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This book explores the persona of the artist in Archaic and Classical Greek art and literature. Guy Hedreen argues that artistic subjectivity, first expressed in Athenian vase-painting of the sixth century BCE and intensively explored by Euphronios, developed alongside a self-consciously constructed persona of the poet. He explains how poets like Archilochos and Hipponax identified with the wily Homeric character of Odysseus as a prototype of the successful narrator, and how the lame yet resourceful artist-god Hephaistos is emulated by Archaic vase-painters such as Kleitias. In lyric poetry and pictorial art, Hedreen traces a widespread conception of the artist or poet as socially marginal, sometimes physically imperfect, but rhetorically clever, technically peerless, and a master of fiction. Bringing together in a sustained analysis the roots of subjectivity across media, this book offers a new way of studying the relationship between poetry and art in ancient Greece.Read more
- Proposes a new way of understanding pictorial style in Archaic and early Classical Greek art as well as new interpretations of the poetry of Archilochos and Hipponax
- Offers an alternative way of studying the relationship between poetry and pictorial art in ancient Greece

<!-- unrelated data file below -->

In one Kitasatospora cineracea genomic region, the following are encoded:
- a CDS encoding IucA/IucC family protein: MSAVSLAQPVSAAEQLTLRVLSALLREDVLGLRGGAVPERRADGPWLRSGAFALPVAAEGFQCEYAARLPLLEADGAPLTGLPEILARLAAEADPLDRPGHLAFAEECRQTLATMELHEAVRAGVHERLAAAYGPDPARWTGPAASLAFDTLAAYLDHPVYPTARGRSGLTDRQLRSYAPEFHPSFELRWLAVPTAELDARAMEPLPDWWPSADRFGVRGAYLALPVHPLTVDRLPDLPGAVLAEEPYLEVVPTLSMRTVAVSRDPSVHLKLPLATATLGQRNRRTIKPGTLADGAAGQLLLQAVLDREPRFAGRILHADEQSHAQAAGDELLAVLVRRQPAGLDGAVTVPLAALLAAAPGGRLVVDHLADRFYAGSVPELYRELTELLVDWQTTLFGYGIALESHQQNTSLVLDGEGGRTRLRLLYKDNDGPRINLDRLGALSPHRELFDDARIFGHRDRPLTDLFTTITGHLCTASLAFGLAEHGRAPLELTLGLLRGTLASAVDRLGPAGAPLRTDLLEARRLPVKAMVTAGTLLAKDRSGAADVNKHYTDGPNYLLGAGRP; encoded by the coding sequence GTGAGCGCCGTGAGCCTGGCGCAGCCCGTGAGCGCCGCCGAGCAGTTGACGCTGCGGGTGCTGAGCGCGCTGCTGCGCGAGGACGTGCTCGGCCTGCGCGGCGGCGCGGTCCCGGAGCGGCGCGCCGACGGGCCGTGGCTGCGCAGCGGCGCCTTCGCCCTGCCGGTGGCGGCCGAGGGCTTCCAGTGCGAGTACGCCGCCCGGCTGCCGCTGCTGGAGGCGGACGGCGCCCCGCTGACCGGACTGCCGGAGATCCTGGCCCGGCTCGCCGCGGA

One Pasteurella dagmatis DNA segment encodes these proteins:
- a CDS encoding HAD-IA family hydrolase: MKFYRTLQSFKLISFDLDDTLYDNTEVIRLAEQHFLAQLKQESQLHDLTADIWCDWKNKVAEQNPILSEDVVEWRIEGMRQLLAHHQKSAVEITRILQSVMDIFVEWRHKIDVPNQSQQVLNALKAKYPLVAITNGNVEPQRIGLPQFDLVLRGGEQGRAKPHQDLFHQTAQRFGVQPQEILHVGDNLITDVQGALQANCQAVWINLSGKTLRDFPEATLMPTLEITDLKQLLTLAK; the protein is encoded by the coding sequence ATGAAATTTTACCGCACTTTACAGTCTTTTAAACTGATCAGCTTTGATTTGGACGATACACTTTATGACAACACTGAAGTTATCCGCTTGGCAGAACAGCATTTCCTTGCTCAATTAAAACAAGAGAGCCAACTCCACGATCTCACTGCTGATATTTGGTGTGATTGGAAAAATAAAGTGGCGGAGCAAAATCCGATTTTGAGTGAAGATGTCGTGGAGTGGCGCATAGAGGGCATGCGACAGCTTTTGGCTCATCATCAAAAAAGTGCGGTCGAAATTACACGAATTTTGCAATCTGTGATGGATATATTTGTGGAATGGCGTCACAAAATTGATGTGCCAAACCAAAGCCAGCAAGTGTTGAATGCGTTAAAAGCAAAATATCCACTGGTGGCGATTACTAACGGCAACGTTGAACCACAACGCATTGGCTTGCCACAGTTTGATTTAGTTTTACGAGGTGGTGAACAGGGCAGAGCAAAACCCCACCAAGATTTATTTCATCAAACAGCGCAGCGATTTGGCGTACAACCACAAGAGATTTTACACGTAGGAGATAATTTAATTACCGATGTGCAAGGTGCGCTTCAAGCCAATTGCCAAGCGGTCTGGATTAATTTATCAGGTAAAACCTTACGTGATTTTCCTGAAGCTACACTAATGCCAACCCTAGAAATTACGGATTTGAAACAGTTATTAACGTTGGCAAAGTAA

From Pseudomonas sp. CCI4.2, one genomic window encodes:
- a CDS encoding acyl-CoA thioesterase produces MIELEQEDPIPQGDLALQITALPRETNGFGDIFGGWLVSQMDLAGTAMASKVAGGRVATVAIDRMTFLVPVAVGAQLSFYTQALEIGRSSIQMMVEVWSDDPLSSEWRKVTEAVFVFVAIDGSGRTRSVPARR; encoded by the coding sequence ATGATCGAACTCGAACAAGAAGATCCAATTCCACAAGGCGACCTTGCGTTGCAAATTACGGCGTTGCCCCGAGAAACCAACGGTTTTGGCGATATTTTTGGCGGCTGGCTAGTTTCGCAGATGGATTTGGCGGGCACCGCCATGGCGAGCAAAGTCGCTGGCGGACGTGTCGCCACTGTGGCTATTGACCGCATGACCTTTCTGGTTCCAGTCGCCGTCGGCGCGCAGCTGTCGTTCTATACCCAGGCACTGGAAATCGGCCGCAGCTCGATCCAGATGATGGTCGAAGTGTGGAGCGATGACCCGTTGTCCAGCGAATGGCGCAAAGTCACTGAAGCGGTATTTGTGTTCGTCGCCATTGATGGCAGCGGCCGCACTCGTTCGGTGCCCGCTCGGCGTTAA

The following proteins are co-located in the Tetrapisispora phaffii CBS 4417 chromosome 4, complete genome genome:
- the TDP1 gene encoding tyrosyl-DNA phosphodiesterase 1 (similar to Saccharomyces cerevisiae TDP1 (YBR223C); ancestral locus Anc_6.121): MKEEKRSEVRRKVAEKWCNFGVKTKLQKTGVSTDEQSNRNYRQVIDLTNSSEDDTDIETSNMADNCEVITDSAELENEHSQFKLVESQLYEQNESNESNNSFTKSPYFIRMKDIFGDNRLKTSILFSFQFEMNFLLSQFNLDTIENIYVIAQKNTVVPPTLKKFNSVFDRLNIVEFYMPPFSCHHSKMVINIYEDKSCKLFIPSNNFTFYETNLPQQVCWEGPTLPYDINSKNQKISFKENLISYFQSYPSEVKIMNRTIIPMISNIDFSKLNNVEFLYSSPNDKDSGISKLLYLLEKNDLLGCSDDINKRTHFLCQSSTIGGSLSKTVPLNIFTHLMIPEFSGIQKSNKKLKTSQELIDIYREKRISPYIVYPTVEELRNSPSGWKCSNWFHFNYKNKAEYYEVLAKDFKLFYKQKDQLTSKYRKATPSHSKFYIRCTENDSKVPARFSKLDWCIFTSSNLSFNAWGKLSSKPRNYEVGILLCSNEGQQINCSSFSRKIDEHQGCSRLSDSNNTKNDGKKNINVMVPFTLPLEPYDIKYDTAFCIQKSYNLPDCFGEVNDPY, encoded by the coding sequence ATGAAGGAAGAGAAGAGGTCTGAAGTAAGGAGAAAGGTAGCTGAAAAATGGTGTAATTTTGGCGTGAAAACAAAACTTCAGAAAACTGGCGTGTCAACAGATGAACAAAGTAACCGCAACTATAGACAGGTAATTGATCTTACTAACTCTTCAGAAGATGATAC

- Underscores the importance of the symposium as the locus of inter-media or inter-arts exchange in ancient Greece
- Winner, 2016 Choice Outstanding Academic Title
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- Date Published: August 2018
- format: Paperback
- isbn: 9781107543393
- length: 394 pages
- dimensions: 254 x 178 x 21 mm
- weight: 0.686kg
- contains: 65 b/w illus. 25 colour illus.
- availability: Available
Table of Contents
Introduction: 'I am Odysseus'
1. Smikros and Euphronios: pictorial alter ego
2. Archilochos, the fictional creator-protagonist, and Odysseus
3. Hipponax and his make-believe artists
4. Hephaistos in epic: analog of Odysseus and antithesis to Thersites
5. Pictorial subjectivity and the Shield of Achilles on the François vase
6. Frontality, self-reference, and social hierarchy: three Archaic vase-paintings
7. Writing and invention in the vase-painting of Euphronios and his circle
Epilogue: persuasion, deception, and artistry on a red-figure cup.
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